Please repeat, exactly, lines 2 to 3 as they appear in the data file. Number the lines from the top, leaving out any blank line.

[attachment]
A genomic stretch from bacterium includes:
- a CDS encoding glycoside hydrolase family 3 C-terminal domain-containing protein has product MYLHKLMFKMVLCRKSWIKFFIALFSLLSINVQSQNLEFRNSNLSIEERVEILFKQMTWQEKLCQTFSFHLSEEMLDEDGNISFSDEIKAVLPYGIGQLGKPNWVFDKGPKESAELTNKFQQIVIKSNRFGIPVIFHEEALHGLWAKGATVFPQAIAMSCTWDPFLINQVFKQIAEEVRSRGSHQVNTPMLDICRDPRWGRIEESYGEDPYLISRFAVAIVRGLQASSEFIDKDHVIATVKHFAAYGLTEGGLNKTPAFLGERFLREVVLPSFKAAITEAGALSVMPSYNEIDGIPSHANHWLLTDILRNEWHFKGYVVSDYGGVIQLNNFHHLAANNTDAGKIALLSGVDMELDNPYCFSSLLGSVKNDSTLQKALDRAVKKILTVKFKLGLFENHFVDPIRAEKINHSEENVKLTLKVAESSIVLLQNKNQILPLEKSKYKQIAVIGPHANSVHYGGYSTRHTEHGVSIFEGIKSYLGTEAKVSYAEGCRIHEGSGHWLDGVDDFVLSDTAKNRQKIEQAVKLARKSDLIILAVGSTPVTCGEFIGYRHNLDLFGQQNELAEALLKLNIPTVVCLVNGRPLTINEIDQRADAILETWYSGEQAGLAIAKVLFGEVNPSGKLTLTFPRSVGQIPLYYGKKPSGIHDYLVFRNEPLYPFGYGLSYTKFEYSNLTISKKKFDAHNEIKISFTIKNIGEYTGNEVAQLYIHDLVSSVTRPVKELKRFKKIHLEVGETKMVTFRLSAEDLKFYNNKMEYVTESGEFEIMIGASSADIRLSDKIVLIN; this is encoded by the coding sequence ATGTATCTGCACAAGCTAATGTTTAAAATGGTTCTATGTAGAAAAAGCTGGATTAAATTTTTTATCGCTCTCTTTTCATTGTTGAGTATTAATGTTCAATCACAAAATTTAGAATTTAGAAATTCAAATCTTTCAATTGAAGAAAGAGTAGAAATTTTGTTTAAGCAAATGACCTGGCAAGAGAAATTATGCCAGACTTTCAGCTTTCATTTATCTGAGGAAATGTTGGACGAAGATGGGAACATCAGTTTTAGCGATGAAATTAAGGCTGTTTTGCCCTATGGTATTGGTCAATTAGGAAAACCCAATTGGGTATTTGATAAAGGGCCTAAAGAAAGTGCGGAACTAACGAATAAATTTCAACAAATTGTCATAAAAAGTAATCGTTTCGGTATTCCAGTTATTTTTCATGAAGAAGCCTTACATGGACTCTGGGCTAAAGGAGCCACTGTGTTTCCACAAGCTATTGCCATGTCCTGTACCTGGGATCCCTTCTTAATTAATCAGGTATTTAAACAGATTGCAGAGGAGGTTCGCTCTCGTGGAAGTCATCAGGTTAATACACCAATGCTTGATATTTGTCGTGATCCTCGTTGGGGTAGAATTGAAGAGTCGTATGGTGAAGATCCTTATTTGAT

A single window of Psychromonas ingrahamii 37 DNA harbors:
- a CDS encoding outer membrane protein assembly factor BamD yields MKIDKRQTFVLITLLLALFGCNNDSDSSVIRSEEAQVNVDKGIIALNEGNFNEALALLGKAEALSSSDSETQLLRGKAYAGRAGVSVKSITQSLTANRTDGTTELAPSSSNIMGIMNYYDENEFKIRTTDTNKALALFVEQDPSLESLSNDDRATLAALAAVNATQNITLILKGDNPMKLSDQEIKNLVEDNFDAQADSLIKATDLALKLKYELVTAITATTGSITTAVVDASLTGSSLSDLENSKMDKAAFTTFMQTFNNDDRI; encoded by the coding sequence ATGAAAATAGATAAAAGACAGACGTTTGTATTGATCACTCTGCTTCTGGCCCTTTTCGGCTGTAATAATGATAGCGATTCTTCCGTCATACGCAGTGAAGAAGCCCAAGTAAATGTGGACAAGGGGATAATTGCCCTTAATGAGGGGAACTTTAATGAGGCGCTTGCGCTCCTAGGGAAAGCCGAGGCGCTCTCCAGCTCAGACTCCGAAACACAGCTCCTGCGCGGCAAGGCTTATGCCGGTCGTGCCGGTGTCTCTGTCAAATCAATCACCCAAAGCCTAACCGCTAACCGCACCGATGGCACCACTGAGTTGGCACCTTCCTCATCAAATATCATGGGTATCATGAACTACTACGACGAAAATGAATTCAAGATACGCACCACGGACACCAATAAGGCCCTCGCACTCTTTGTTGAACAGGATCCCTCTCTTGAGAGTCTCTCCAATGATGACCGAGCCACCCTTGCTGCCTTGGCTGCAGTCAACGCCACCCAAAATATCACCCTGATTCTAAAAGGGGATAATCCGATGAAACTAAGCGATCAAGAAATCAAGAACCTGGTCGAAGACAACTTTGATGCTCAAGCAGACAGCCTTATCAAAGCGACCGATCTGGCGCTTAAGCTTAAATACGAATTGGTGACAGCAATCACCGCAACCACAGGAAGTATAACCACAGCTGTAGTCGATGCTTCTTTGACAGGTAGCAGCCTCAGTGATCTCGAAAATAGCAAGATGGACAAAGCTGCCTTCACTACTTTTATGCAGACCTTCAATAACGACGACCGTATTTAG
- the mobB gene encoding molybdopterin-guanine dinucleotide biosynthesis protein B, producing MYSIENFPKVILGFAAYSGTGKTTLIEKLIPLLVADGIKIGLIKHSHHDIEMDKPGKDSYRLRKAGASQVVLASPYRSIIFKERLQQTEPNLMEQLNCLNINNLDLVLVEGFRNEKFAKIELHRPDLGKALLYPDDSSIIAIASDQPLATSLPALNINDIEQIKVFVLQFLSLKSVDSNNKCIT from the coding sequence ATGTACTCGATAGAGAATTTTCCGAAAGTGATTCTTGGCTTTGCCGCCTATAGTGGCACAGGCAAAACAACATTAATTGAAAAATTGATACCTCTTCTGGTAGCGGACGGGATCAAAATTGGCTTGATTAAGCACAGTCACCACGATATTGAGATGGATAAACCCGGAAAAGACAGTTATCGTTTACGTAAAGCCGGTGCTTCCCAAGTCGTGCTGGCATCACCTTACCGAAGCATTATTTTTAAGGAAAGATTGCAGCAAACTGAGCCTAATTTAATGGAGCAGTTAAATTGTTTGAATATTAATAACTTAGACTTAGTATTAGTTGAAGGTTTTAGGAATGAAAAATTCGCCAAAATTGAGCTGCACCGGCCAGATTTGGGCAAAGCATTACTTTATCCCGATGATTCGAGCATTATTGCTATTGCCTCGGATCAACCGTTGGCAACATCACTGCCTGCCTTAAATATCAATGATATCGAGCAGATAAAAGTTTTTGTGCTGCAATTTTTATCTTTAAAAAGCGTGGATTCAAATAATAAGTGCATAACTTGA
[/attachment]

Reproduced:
- a CDS encoding glycoside hydrolase family 3 C-terminal domain-containing protein has product MYLHKLMFKMVLCRKSWIKFFIALFSLLSINVQSQNLEFRNSNLSIEERVEILFKQMTWQEKLCQTFSFHLSEEMLDEDGNISFSDEIKAVLPYGIGQLGKPNWVFDKGPKESAELTNKFQQIVIKSNRFGIPVIFHEEALHGLWAKGATVFPQAIAMSCTWDPFLINQVFKQIAEEVRSRGSHQVNTPMLDICRDPRWGRIEESYGEDPYLISRFAVAIVRGLQASSEFIDKDHVIATVKHFAAYGLTEGGLNKTPAFLGERFLREVVLPSFKAAITEAGALSVMPSYNEIDGIPSHANHWLLTDILRNEWHFKGYVVSDYGGVIQLNNFHHLAANNTDAGKIALLSGVDMELDNPYCFSSLLGSVKNDSTLQKALDRAVKKILTVKFKLGLFENHFVDPIRAEKINHSEENVKLTLKVAESSIVLLQNKNQILPLEKSKYKQIAVIGPHANSVHYGGYSTRHTEHGVSIFEGIKSYLGTEAKVSYAEGCRIHEGSGHWLDGVDDFVLSDTAKNRQKIEQAVKLARKSDLIILAVGSTPVTCGEFIGYRHNLDLFGQQNELAEALLKLNIPTVVCLVNGRPLTINEIDQRADAILETWYSGEQAGLAIAKVLFGEVNPSGKLTLTFPRSVGQIPLYYGKKPSGIHDYLVFRNEPLYPFGYGLSYTKFEYSNLTISKKKFDAHNEIKISFTIKNIGEYTGNEVAQLYIHDLVSSVTRPVKELKRFKKIHLEVGETKMVTFRLSAEDLKFYNNKMEYVTESGEFEIMIGASSADIRLSDKIVLIN; this is encoded by the coding sequence ATGTATCTGCACAAGCTAATGTTTAAAATGGTTCTATGTAGAAAAAGCTGGATTAAATTTTTTATCGCTCTCTTTTCATTGTTGAGTATTAATGTTCAATCACAAAATTTAGAATTTAGAAATTCAAATCTTTCAATTGAAGAAAGAGTAGAAATTTTGTTTAAGCAAATGACCTGGCAAGAGAAATTATGCCAGACTTTCAGCTTTCATTTATCTGAGGAAATGTTGGACGAAGATGGGAACATCAGTTTTAGCGATGAAATTAAGGCTGTTTTGCCCTATGGTATTGGTCAATTAGGAAAACCCAATTGGGTATTTGATAAAGGGCCTAAAGAAAGTGCGGAACTAACGAATAAATTTCAACAAATTGTCATAAAAAGTAATCGTTTCGGTATTCCAGTTATTTTTCATGAAGAAGCCTTACATGGACTCTGGGCTAAAGGAGCCACTGTGTTTCCACAAGCTATTGCCATGTCCTGTACCTGGGATCCCTTCTTAATTAATCAGGTATTTAAACAGATTGCAGAGGAGGTTCGCTCTCGTGGAAGTCATCAGGTTAATACACCAATGCTTGATATTTGTCGTGATCCTCGTTGGGGTAGAATTGAAGAGTCGTATGGTGAAGATCCTTATTTGAT

A single window of Psychromonas ingrahamii 37 DNA harbors: